Scientists have found the unmistakable presence of certain isotopes in an iron meteorite. Since these meteorites are thought to leftover bits of planetary cores, similar isotopes must be in the Earth’s own core. And the only place to get those isotopes is from the solar wind.
Our sun constantly churns out a steady drizzle of charged particles. It’s called the solar wind, and it’s usually made of electrons, but occasionally something heavier can come out. Indeed, in our solar system, the only way to get certain isotopes of helium and iron is through the solar wind.
Prof. Dr Mario Trieloff, head of the Geo- and Cosmochemistry research group at the University of Heidelberg, and his is team looked for these isotopes in the Washington County meteorite. That meteorite fell to Earth about 100 years in Colorado, USA. The Washington County meteorite is an iron-type meteorite, which represent less than 5% of all meteorite falls.
Iron-type meteorites are thought to be broken-off bits of old protoplanetary cores. When our solar system was much younger, it was filled with dozens, even hundreds, of almost-planets. Most of them crashed together to make the family of eight that we know today, but some got smashed to pieces.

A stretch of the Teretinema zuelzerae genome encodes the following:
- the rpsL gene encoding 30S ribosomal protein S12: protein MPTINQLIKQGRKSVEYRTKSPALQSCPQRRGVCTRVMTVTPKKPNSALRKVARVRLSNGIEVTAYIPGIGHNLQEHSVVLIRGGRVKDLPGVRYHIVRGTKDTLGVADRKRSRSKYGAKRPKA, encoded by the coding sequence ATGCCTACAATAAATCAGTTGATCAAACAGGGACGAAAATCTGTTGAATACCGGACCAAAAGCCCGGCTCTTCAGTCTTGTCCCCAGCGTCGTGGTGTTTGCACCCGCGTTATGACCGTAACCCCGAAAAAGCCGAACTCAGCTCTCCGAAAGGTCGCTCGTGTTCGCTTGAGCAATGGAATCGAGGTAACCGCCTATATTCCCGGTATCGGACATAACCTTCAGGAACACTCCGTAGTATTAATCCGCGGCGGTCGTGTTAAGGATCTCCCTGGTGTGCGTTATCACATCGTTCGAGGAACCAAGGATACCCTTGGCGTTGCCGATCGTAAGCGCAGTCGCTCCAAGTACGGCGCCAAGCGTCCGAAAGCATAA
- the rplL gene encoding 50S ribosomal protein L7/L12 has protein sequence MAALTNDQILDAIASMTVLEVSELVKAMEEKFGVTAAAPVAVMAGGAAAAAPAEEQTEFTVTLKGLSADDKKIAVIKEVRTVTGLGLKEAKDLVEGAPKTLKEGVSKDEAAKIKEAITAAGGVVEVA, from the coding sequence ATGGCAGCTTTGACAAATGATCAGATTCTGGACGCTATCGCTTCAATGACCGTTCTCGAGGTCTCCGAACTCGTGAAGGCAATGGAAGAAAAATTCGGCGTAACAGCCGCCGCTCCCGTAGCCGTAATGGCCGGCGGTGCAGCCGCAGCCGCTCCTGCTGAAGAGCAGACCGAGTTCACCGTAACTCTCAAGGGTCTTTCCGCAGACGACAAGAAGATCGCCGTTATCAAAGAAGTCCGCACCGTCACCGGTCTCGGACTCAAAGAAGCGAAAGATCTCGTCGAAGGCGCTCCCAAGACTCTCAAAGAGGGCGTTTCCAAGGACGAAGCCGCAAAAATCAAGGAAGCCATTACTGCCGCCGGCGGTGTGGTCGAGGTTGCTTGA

The research team found the unmistakable presence of helium and iron isotopes in that sample, which was no easy task. According to Dr. Manfred Vogt, a member of the Trieloff team, ”the measurements had to be extraordinarily accurate and precise to differentiate the solar signatures from the dominant cosmogenic noble gases and atmospheric contamination”.
The only way for the meteorite to have those isotopes is if it absorbed them from the solar wind 4.5 billion years ago. And if that protoplanetary core did it, then so did the Earth.
The results explain why igneous rocks formed from deep mantle plumes in Hawaii and Réunion also share these isotopes: the mantle plumes are deep enough to draw those isotopes all the way from the Earth’s core.